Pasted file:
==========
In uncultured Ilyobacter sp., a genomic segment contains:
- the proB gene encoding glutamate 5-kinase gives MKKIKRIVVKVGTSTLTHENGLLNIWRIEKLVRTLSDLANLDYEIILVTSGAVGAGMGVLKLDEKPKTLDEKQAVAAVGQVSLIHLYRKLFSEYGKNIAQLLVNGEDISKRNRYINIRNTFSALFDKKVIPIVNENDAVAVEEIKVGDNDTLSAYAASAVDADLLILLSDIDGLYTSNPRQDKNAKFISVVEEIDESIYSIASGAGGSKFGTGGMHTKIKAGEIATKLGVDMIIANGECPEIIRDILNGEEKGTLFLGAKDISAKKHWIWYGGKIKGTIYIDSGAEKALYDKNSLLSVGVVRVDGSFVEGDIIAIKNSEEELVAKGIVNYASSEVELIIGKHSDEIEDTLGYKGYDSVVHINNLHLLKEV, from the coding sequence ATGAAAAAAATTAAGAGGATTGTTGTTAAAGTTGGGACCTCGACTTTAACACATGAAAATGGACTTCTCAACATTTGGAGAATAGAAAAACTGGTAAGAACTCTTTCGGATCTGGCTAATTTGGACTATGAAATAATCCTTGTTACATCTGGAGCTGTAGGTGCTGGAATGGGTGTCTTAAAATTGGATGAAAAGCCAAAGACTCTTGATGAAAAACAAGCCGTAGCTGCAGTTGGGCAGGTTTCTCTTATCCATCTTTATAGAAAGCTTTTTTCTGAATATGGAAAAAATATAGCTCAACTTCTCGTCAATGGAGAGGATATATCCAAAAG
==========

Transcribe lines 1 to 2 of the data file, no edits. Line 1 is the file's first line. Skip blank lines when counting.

In uncultured Ilyobacter sp., a genomic segment contains:
- the proB gene encoding glutamate 5-kinase gives MKKIKRIVVKVGTSTLTHENGLLNIWRIEKLVRTLSDLANLDYEIILVTSGAVGAGMGVLKLDEKPKTLDEKQAVAAVGQVSLIHLYRKLFSEYGKNIAQLLVNGEDISKRNRYINIRNTFSALFDKKVIPIVNENDAVAVEEIKVGDNDTLSAYAASAVDADLLILLSDIDGLYTSNPRQDKNAKFISVVEEIDESIYSIASGAGGSKFGTGGMHTKIKAGEIATKLGVDMIIANGECPEIIRDILNGEEKGTLFLGAKDISAKKHWIWYGGKIKGTIYIDSGAEKALYDKNSLLSVGVVRVDGSFVEGDIIAIKNSEEELVAKGIVNYASSEVELIIGKHSDEIEDTLGYKGYDSVVHINNLHLLKEV, from the coding sequence ATGAAAAAAATTAAGAGGATTGTTGTTAAAGTTGGGACCTCGACTTTAACACATGAAAATGGACTTCTCAACATTTGGAGAATAGAAAAACTGGTAAGAACTCTTTCGGATCTGGCTAATTTGGACTATGAAATAATCCTTGTTACATCTGGAGCTGTAGGTGCTGGAATGGGTGTCTTAAAATTGGATGAAAAGCCAAAGACTCTTGATGAAAAACAAGCCGTAGCTGCAGTTGGGCAGGTTTCTCTTATCCATCTTTATAGAAAGCTTTTTTCTGAATATGGAAAAAATATAGCTCAACTTCTCGTCAATGGAGAGGATATATCCAAAAG